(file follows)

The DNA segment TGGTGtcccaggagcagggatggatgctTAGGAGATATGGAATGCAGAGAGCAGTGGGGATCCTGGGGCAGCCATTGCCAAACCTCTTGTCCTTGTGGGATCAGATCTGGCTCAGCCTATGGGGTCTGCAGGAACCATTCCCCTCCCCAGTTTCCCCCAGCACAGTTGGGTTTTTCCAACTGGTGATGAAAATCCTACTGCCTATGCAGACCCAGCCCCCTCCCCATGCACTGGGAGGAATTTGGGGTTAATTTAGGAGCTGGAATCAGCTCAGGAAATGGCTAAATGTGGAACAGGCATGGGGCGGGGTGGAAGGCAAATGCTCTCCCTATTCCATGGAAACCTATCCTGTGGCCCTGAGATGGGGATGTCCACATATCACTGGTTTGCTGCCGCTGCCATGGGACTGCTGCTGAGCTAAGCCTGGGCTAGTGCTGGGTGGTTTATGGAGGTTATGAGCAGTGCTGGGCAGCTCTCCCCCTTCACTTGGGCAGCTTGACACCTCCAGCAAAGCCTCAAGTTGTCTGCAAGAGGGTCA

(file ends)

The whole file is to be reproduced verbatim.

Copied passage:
The DNA segment TGGTGtcccaggagcagggatggatgctTAGGAGATATGGAATGCAGAGAGCAGTGGGGATCCTGGGGCAGCCATTGCCAAACCTCTTGTCCTTGTGGGATCAGATCTGGCTCAGCCTATGGGGTCTGCAGGAACCATTCCCCTCCCCAGTTTCCCCCAGCACAGTTGGGTTTTTCCAACTGGTGATGAAAATCCTACTGCCTATGCAGACCCAGCCCCCTCCCCATGCACTGGGAGGAATTTGGGGTTAATTTAGGAGCTGGAATCAGCTCAGGAAATGGCTAAATGTGGAACAGGCATGGGGCGGGGTGGAAGGCAAATGCTCTCCCTATTCCATGGAAACCTATCCTGTGGCCCTGAGATGGGGATGTCCACATATCACTGGTTTGCTGCCGCTGCCATGGGACTGCTGCTGAGCTAAGCCTGGGCTAGTGCTGGGTGGTTTATGGAGGTTATGAGCAGTGCTGGGCAGCTCTCCCCCTTCACTTGGGCAGCTTGACACCTCCAGCAAAGCCTCAAGTTGTCTGCAAGAGGGTCA